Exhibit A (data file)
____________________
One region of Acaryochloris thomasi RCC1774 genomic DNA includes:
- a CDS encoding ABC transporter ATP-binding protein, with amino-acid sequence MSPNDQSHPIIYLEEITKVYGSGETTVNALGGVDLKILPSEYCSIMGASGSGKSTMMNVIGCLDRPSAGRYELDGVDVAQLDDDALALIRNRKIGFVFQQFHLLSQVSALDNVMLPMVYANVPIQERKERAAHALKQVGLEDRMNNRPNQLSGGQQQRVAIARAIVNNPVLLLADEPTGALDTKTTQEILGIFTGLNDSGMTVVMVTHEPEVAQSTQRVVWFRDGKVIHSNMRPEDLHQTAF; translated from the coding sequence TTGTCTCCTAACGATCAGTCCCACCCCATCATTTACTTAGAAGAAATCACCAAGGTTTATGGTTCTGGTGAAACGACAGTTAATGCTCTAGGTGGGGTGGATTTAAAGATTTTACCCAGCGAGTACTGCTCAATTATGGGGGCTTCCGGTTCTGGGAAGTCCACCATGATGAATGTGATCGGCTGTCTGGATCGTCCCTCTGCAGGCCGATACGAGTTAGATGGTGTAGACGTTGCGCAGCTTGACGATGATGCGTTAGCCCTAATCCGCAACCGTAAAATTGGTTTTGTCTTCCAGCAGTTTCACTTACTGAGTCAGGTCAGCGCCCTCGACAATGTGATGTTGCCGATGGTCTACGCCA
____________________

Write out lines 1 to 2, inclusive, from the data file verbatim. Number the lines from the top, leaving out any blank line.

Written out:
One region of Acaryochloris thomasi RCC1774 genomic DNA includes:
- a CDS encoding ABC transporter ATP-binding protein, with amino-acid sequence MSPNDQSHPIIYLEEITKVYGSGETTVNALGGVDLKILPSEYCSIMGASGSGKSTMMNVIGCLDRPSAGRYELDGVDVAQLDDDALALIRNRKIGFVFQQFHLLSQVSALDNVMLPMVYANVPIQERKERAAHALKQVGLEDRMNNRPNQLSGGQQQRVAIARAIVNNPVLLLADEPTGALDTKTTQEILGIFTGLNDSGMTVVMVTHEPEVAQSTQRVVWFRDGKVIHSNMRPEDLHQTAF; translated from the coding sequence TTGTCTCCTAACGATCAGTCCCACCCCATCATTTACTTAGAAGAAATCACCAAGGTTTATGGTTCTGGTGAAACGACAGTTAATGCTCTAGGTGGGGTGGATTTAAAGATTTTACCCAGCGAGTACTGCTCAATTATGGGGGCTTCCGGTTCTGGGAAGTCCACCATGATGAATGTGATCGGCTGTCTGGATCGTCCCTCTGCAGGCCGATACGAGTTAGATGGTGTAGACGTTGCGCAGCTTGACGATGATGCGTTAGCCCTAATCCGCAACCGTAAAATTGGTTTTGTCTTCCAGCAGTTTCACTTACTGAGTCAGGTCAGCGCCCTCGACAATGTGATGTTGCCGATGGTCTACGCCA